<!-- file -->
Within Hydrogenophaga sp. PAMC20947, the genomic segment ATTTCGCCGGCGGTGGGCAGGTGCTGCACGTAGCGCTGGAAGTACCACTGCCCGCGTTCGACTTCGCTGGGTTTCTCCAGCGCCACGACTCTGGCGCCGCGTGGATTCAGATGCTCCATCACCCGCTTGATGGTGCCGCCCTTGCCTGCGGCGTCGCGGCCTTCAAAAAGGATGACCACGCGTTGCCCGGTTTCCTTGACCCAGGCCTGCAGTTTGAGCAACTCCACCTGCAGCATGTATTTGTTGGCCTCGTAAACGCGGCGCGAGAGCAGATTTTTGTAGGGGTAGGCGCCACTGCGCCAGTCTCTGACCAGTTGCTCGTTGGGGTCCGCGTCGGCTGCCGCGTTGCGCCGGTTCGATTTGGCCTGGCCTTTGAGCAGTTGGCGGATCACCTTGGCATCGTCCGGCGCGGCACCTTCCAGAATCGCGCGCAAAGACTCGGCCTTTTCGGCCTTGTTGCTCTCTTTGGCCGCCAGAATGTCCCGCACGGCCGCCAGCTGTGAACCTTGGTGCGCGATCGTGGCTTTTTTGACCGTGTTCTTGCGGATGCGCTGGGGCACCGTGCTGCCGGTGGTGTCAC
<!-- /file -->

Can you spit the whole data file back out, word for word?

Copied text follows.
Within Hydrogenophaga sp. PAMC20947, the genomic segment ATTTCGCCGGCGGTGGGCAGGTGCTGCACGTAGCGCTGGAAGTACCACTGCCCGCGTTCGACTTCGCTGGGTTTCTCCAGCGCCACGACTCTGGCGCCGCGTGGATTCAGATGCTCCATCACCCGCTTGATGGTGCCGCCCTTGCCTGCGGCGTCGCGGCCTTCAAAAAGGATGACCACGCGTTGCCCGGTTTCCTTGACCCAGGCCTGCAGTTTGAGCAACTCCACCTGCAGCATGTATTTGTTGGCCTCGTAAACGCGGCGCGAGAGCAGATTTTTGTAGGGGTAGGCGCCACTGCGCCAGTCTCTGACCAGTTGCTCGTTGGGGTCCGCGTCGGCTGCCGCGTTGCGCCGGTTCGATTTGGCCTGGCCTTTGAGCAGTTGGCGGATCACCTTGGCATCGTCCGGCGCGGCACCTTCCAGAATCGCGCGCAAAGACTCGGCCTTTTCGGCCTTGTTGCTCTCTTTGGCCGCCAGAATGTCCCGCACGGCCGCCAGCTGTGAACCTTGGTGCGCGATCGTGGCTTTTTTGACCGTGTTCTTGCGGATGCGCTGGGGCACCGTGCTGCCGGTGGTGTCAC